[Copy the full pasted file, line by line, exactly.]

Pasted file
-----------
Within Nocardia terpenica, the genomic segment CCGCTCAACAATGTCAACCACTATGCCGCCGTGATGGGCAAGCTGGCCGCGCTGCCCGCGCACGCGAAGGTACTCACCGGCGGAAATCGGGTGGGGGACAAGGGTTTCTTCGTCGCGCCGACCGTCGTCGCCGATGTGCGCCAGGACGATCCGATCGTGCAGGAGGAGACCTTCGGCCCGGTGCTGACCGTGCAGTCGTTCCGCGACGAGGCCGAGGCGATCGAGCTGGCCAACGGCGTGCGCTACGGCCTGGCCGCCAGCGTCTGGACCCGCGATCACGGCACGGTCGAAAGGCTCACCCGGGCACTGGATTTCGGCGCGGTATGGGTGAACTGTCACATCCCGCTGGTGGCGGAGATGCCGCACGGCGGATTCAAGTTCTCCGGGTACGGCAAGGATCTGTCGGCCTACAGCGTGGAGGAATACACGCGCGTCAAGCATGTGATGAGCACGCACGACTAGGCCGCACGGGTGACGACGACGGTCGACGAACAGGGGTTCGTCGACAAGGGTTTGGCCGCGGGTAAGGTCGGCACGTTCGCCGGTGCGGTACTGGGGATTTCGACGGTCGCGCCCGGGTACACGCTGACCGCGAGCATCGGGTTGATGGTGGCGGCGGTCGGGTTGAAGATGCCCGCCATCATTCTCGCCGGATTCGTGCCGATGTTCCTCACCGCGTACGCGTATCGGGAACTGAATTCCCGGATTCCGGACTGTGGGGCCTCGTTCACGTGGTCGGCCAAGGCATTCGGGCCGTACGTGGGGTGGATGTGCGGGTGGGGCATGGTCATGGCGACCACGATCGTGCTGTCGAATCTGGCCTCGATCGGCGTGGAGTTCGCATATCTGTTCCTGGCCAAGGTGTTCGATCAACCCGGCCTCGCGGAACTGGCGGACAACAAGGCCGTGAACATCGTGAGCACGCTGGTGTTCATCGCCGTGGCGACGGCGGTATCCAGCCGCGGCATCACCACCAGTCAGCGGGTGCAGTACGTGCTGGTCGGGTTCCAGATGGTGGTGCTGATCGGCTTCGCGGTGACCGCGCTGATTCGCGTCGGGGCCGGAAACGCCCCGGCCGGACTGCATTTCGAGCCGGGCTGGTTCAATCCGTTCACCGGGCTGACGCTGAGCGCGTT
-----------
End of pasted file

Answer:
Within Nocardia terpenica, the genomic segment CCGCTCAACAATGTCAACCACTATGCCGCCGTGATGGGCAAGCTGGCCGCGCTGCCCGCGCACGCGAAGGTACTCACCGGCGGAAATCGGGTGGGGGACAAGGGTTTCTTCGTCGCGCCGACCGTCGTCGCCGATGTGCGCCAGGACGATCCGATCGTGCAGGAGGAGACCTTCGGCCCGGTGCTGACCGTGCAGTCGTTCCGCGACGAGGCCGAGGCGATCGAGCTGGCCAACGGCGTGCGCTACGGCCTGGCCGCCAGCGTCTGGACCCGCGATCACGGCACGGTCGAAAGGCTCACCCGGGCACTGGATTTCGGCGCGGTATGGGTGAACTGTCACATCCCGCTGGTGGCGGAGATGCCGCACGGCGGATTCAAGTTCTCCGGGTACGGCAAGGATCTGTCGGCCTACAGCGTGGAGGAATACACGCGCGTCAAGCATGTGATGAGCACGCACGACTAGGCCGCACGGGTGACGACGACGGTCGACGAACAGGGGTTCGTCGACAAGGGTTTGGCCGCGGGTAAGGTCGGCACGTTCGCCGGTGCGGTACTGGGGATTTCGACGGTCGCGCCCGGGTACACGCTGACCGCGAGCATCGGGTTGATGGTGGCGGCGGTCGGGTTGAAGATGCCCGCCATCATTCTCGCCGGATTCGTGCCGATGTTCCTCACCGCGTACGCGTATCGGGAACTGAATTCCCGGATTCCGGACTGTGGGGCCTCGTTCACGTGGTCGGCCAAGGCATTCGGGCCGTACGTGGGGTGGATGTGCGGGTGGGGCATGGTCATGGCGACCACGATCGTGCTGTCGAATCTGGCCTCGATCGGCGTGGAGTTCGCATATCTGTTCCTGGCCAAGGTGTTCGATCAACCCGGCCTCGCGGAACTGGCGGACAACAAGGCCGTGAACATCGTGAGCACGCTGGTGTTCATCGCCGTGGCGACGGCGGTATCCAGCCGCGGCATCACCACCAGTCAGCGGGTGCAGTACGTGCTGGTCGGGTTCCAGATGGTGGTGCTGATCGGCTTCGCGGTGACCGCGCTGATTCGCGTCGGGGCCGGAAACGCCCCGGCCGGACTGCATTTCGAGCCGGGCTGGTTCAATCCGTTCACCGGGCTGACGCTGAGCGCGTT